Editor’s note: This article was published with several inaccurate statements. The Employment Security Commission characterized in the headline as “ESC” has been renamed the North Carolina Division of Workforce Solutions. Jim McMahan spoke to the Macon County Board of Commissioners regarding a county-owned property that could be utililized by the employment office at no cost. The article stated they were looking for a place to rent. That statement was incorrect. It also stated the Southwestern Community College had been paying the rent but could no longer afford to pay it. In fact, the rent has been paid through June 2014 by the Southwestern Workforce Development Board.
Due to a $30 million reduction in funding – or nearly 50 percent – employment offices across the state may close or reduce hours as part of a major restructuring following cuts in federal funding.
Local Employment Security Office manager Dale West spoke to commissioners last week to make them aware of the cuts and to ask for help. As a result, some offices of the North Carolina Division of Workforce Solutions – formerly known as the Employment Security Commission, but renamed after a merger of two Department of Commerce divisions – may reduce the number of days they’re open, and others may close entirely, depending on their proximity to other agencies offering the same services, said West.
The Macon County office is currently housed within a building paid for by Southwestern Community College. When funding was reduced on the federal level and the Employment Security Office could not afford to continue to pay the lease, SCC stepped up to help. That lease is up in June, and SCC can no longer afford to pay the rent. To avoid closing the office, which continues to see a high volume of applicants and job seekers each week, West asked commissioners to provide the office with space within the county.
The $30 million reduction constitutes the majority of the funding for the local offices. The cut is partly due to sequestration and partly to North Carolina’s unemployment reform bill, which greatly reduced the maximum benefits paid, cut the number of weeks that anyone could receive benefits, and ended emergency aid for the long-term unemployed starting July 1.
West explained that although Macon County’s jobless rate is 5 percent better than a year ago, there are still people looking for jobs and needing assistance from her offices. In January, Macon County posted an 8.4 percent jobless rate. West noted that especially in rural counties like Macon, it’s important to have a place for the unemployed to receive services. Internet access is low, and the percent of older residents who are unemployed is higher in rural areas – meaning they need local offices help access the Internet.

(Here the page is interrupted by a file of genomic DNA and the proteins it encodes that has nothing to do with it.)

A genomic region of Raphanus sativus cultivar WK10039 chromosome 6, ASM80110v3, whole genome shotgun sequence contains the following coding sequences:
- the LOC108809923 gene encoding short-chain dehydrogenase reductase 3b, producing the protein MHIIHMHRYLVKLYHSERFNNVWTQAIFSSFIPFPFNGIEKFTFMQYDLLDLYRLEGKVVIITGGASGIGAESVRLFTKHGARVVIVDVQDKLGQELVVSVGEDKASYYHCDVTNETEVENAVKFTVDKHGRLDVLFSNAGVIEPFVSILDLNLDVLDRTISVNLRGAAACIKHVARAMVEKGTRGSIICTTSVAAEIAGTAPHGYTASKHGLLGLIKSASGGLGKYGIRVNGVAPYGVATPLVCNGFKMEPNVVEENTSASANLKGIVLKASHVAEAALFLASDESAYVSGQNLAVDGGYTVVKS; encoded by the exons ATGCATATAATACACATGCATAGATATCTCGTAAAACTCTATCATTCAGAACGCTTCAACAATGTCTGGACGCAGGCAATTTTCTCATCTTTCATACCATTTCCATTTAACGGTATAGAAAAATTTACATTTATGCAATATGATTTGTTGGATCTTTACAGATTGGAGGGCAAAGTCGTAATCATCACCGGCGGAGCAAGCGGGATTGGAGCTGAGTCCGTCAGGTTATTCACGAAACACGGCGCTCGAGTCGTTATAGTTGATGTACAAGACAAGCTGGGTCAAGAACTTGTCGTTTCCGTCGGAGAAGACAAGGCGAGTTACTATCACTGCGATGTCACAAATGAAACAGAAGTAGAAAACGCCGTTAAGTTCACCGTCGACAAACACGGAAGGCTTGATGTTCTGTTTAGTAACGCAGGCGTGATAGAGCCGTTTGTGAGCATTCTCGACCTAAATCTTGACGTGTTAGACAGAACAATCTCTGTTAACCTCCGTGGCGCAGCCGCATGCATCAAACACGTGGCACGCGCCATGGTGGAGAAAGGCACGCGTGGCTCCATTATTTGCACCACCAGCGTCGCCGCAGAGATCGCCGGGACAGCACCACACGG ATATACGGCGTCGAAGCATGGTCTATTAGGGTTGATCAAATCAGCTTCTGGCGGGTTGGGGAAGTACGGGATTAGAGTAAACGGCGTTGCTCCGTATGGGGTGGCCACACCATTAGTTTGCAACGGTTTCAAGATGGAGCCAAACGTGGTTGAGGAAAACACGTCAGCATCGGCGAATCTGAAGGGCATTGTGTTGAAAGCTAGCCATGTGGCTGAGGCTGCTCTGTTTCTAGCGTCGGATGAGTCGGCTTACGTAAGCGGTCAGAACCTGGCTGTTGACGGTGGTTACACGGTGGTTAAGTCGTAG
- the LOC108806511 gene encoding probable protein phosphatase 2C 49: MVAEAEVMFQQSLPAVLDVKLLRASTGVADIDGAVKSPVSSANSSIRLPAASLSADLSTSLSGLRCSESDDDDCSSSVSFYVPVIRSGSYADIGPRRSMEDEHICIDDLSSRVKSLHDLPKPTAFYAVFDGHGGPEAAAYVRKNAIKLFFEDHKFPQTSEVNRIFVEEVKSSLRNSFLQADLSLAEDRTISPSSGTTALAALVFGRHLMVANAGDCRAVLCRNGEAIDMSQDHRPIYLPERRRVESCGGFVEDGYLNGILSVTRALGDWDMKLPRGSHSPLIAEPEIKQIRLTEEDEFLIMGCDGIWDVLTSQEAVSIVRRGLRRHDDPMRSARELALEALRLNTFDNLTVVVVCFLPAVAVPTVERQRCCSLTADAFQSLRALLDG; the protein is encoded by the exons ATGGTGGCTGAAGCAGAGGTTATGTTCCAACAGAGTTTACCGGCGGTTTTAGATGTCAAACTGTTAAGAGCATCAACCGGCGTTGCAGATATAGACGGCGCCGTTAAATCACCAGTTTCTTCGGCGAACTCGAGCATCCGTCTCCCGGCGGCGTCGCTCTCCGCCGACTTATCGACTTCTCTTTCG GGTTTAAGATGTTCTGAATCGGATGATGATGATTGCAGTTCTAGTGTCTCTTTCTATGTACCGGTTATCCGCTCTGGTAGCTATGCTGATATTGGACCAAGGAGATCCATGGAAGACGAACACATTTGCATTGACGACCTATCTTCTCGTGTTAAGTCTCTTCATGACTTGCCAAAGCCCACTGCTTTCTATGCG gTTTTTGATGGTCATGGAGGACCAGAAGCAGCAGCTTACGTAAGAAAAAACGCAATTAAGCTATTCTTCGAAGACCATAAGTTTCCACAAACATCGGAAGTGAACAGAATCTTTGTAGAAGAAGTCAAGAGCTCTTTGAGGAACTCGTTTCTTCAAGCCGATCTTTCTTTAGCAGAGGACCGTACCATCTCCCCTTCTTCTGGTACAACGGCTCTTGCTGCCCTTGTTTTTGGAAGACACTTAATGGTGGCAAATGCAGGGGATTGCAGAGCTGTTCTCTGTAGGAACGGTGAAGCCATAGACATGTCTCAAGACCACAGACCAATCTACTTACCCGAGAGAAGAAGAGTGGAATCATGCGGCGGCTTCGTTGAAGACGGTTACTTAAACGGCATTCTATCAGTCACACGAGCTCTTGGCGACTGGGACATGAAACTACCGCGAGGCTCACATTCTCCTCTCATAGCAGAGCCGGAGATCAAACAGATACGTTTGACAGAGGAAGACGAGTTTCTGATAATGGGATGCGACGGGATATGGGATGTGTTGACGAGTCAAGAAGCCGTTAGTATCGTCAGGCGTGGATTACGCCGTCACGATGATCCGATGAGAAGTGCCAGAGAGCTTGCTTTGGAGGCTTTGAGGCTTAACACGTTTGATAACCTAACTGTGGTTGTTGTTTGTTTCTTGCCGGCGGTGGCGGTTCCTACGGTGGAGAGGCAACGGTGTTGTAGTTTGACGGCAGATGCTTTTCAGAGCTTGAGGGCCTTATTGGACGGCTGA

Macon County commissioners expressed unanimous support in directing County Manager Derek Roland to review county owned space to see if there is availability to house Macon County’s Division of Workforce Solutions to help eleviate some of the financial burden on the department. “I have been speaking with Mrs. West and we are looking at several county owned properties as well as looking at space at SCC,” said Roland. “The county wants to work with Mrs. West to ensure we are able to continue providing employment services in Macon County.”
In addition to the potential closing of some offices, West explained that a restructuring is currently being considered. Restructuring offices could mean consolidating county offices or a reduction in operational hours. While the Macon County office is currently open five days a week, neighboring counties such as Swain and Jackson are already closing for select days during the week to reduce operational costs in staffing.
With Macon County’s Division of Workforce Solutions current lease set to expire in June, and West needing to be able to give the current landlord a 60-day notice, the county would need to find a space to be voted on by the April 8 meeting.